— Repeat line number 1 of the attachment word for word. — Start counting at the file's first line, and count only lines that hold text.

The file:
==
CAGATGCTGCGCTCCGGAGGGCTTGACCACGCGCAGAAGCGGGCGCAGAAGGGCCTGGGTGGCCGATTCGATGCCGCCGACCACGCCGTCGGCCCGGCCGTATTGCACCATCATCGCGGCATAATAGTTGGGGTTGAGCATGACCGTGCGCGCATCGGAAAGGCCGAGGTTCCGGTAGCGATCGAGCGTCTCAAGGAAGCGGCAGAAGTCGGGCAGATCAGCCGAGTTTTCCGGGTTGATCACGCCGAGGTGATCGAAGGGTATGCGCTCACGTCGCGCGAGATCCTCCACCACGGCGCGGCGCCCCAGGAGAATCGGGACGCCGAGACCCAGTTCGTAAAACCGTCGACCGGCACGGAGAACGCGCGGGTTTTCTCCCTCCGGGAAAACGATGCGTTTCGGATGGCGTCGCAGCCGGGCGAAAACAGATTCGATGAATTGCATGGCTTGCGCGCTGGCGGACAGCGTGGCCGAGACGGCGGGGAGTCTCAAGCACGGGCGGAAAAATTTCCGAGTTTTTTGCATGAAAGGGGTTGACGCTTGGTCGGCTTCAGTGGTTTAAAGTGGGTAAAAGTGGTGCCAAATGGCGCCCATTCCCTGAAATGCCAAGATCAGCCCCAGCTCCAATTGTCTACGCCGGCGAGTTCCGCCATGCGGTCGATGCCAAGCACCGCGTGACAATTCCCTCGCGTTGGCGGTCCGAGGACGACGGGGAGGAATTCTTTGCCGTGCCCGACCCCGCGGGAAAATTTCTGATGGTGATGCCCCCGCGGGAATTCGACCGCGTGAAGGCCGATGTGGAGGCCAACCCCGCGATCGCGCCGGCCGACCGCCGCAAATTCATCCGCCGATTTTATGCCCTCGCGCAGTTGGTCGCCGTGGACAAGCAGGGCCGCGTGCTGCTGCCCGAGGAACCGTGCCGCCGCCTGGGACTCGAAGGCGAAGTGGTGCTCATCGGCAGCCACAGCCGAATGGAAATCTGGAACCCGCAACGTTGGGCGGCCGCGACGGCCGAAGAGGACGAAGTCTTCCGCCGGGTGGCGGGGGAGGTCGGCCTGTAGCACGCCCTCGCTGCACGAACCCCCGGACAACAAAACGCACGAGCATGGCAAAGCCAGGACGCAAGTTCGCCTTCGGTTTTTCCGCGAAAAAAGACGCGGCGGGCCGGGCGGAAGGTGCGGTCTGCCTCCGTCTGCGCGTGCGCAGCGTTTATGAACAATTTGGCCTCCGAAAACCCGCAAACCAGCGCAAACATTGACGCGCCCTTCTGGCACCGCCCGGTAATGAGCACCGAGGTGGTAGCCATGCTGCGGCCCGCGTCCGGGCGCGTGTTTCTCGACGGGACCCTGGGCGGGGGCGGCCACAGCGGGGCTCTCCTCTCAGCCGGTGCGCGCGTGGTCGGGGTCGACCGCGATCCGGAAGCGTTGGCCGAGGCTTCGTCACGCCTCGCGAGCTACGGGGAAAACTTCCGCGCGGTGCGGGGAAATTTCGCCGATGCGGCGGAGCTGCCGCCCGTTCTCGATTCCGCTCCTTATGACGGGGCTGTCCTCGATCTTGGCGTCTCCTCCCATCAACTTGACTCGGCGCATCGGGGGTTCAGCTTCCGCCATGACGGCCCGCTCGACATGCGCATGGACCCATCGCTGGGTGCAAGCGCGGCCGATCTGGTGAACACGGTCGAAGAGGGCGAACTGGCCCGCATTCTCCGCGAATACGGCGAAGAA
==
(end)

CAGATGCTGCGCTCCGGAGGGCTTGACCACGCGCAGAAGCGGGCGCAGAAGGGCCTGGGTGGCCGATTCGATGCCGCCGACCACGCCGTCGGCCCGGCCGTATTGCACCATCATCGCGGCATAATAGTTGGGGTTGAGCATGACCGTGCGCGCATCGGAAAGGCCGAGGTTCCGGTAGCGATCGAGCGTCTCAAGGAAGCGGCAGAAGTCGGGCAGATCAGCCGAGTTTTCCGGGTTGATCACGCCGAGGTGATCGAAGGGTATGCGCTCACGTCGCGCGAGATCCTCCACCACGGCGCGGCGCCCCAGGAGAATCGGGACGCCGAGACCCAGTTCGTAAAACCGTCGACCGGCACGGAGAACGCGCGGGTTTTCTCCCTCCGGGAAAACGATGCGTTTCGGATGGCGTCGCAGCCGGGCGAAAACAGATTCGATGAATTGCATGGCTTGCGCGCTGGCGGACAGCGTGGCCGAGACGGCGGGGAGTCTCAAGCACGGGCGGAAAAATTTCCGAGTTTTTTGCATGAAAGGGGTTGACGCTTGGTCGGCTTCAGTGGTTTAAAGTGGGTAAAAGTGGTGCCAAATGGCGCCCATTCCCTGAAATGCCAAGATCAGCCCCAGCTCCAATTGTCTACGCCGGCGAGTTCCGCCATGCGGTCGATGCCAAGCACCGCGTGACAATTCCCTCGCGTTGGCGGTCCGAGGACGACGGGGAGGAATTCTTTGCCGTGCCCGACCCCGCGGGAAAATTTCTGATGGTGATGCCCCCGCGGGAATTCGACCGCGTGAAGGCCGATGTGGAGGCCAACCCCGCGATCGCGCCGGCCGACCGCCGCAAATTCATCCGCCGATTTTATGCCCTCGCGCAGTTGGTCGCCGTGGACAAGCAGGGCCGCGTGCTGCTGCCCGAGGAACCGTGCCGCCGCCTGGGACTCGAAGGCGAAGTGGTGCTCATCGGCAGCCACAGCCGAATGGAAATCTGGAACCCGCAACGTTGGGCGGCCGCGACGGCCGAAGAGGACGAAGTCTTCCGCCGGGTGGCGGGGGAGGTCGGCCTGTAGCACGCCCTCGCTGCACGAACCCCCGGACAACAAAACGCACGAGCATGGCAAAGCCAGGACGCAAGTTCGCCTTCGGTTTTTCCGCGAAAAAAGACGCGGCGGGCCGGGCGGAAGGTGCGGTCTGCCTCCGTCTGCGCGTGCGCAGCGTTTATGAACAATTTGGCCTCCGAAAACCCGCAAACCAGCGCAAACATTGACGCGCCCTTCTGGCACCGCCCGGTAATGAGCACCGAGGTGGTAGCCATGCTGCGGCCCGCGTCCGGGCGCGTGTTTCTCGACGGGACCCTGGGCGGGGGCGGCCACAGCGGGGCTCTCCTCTCAGCCGGTGCGCGCGTGGTCGGGGTCGACCGCGATCCGGAAGCGTTGGCCGAGGCTTCGTCACGCCTCGCGAGCTACGGGGAAAACTTCCGCGCGGTGCGGGGAAATTTCGCCGATGCGGCGGAGCTGCCGCCCGTTCTCGATTCCGCTCCTTATGACGGGGCTGTCCTCGATCTTGGCGTCTCCTCCCATCAACTTGACTCGGCGCATCGGGGGTTCAGCTTCCGCCATGACGGCCCGCTCGACATGCGCATGGACCCATCGCTGGGTGCAAGCGCGGCCGATCTGGTGAACACGGTCGAAGAGGGCGAACTGGCCCGCATTCTCCGCGAATACGGCGAAGAA